The Connection Between Cancer and Exercise

It’s no secret that exercising is good for us and provides plenty of health benefits. It’s good for mental health, weight loss, heart health, and more. According to an 11-year-long study done by JAMA Internal Medicine, exercise also reduces the risk of 13 types of cancer. The study involved approximately 1.44 million men and women between the ages of 19 and 98, and it measured how frequently they exercised and the intensity level of that exercise.

Those that were the most active in the study experienced lower risk in 13 of the 26 types of cancer tested; esophageal (42% decrease), liver (27% decrease), lung (26% decrease), and kidney (23% decrease) cancers were the top four. The 10 percent of participants who exercised least were up to 20 percent more likely to develop cancers mentioned in the JAMA study than the top 10 percent of exercisers. Previous research has indicated that exercise contributes to reduced risk of breast, lung and colon cancers as well.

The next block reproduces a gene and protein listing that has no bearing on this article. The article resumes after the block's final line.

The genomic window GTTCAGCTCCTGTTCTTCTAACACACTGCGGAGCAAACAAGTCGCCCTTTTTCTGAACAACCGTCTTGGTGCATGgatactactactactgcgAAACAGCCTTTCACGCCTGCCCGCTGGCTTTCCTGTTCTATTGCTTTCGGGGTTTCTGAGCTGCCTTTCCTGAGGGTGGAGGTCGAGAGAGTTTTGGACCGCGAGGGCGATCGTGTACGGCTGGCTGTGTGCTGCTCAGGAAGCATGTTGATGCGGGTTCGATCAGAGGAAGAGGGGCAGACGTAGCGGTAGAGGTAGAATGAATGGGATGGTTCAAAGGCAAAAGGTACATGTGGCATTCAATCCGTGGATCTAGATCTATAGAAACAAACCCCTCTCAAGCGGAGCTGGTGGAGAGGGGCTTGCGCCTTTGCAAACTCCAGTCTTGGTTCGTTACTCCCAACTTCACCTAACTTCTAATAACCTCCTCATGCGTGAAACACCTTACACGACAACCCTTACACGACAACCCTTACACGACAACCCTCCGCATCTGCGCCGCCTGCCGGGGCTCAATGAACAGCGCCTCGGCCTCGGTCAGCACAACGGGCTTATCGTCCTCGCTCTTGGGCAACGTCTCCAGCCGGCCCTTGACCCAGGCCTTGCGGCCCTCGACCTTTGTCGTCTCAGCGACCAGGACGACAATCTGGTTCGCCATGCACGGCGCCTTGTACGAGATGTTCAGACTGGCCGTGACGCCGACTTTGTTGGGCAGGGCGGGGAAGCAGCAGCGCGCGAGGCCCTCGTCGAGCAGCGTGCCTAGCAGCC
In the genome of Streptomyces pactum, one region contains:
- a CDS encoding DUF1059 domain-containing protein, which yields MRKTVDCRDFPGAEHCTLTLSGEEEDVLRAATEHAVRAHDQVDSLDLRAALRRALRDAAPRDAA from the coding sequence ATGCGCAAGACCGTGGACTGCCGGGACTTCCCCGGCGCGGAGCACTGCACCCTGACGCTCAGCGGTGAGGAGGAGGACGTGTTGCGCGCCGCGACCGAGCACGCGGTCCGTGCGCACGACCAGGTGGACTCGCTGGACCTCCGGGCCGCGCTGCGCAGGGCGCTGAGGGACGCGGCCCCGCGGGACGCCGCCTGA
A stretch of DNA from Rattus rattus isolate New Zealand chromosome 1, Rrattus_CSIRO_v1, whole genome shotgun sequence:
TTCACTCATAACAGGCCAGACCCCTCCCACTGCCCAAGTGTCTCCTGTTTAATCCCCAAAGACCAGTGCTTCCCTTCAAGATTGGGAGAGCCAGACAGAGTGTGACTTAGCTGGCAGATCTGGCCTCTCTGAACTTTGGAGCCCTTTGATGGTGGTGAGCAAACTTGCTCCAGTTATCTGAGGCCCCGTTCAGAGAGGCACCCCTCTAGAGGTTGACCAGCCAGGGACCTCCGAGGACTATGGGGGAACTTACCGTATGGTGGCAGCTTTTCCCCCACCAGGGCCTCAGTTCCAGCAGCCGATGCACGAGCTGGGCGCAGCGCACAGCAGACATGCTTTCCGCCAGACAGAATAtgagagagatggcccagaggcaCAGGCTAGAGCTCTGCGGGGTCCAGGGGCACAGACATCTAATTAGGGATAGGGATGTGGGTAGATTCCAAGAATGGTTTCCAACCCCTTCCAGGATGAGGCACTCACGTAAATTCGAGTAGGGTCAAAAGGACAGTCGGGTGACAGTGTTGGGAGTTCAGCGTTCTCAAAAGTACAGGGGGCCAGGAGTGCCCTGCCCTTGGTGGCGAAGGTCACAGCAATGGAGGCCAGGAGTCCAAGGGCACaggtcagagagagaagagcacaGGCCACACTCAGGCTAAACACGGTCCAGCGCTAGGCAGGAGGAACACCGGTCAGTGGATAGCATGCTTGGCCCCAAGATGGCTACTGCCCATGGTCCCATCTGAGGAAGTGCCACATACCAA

While most cancers were significantly lowered, risk of prostate and skin cancer actually increased. Although there is no apparent explanation for the prostate cancer increase, it is assumed that those who exercised more frequently did so outside, causing them to have a 27% increased risk of malignant melanoma.

Although there is margin for error in this study as it relies on individuals to remember their daily exercise, it still supports that more exercise correlates to lower disease risk.

Read more here- “Exercise Is Linked To Reduced Risk Of 13 Types Of Cancer, Study Finds” (Alice G. Walton, Forbes)

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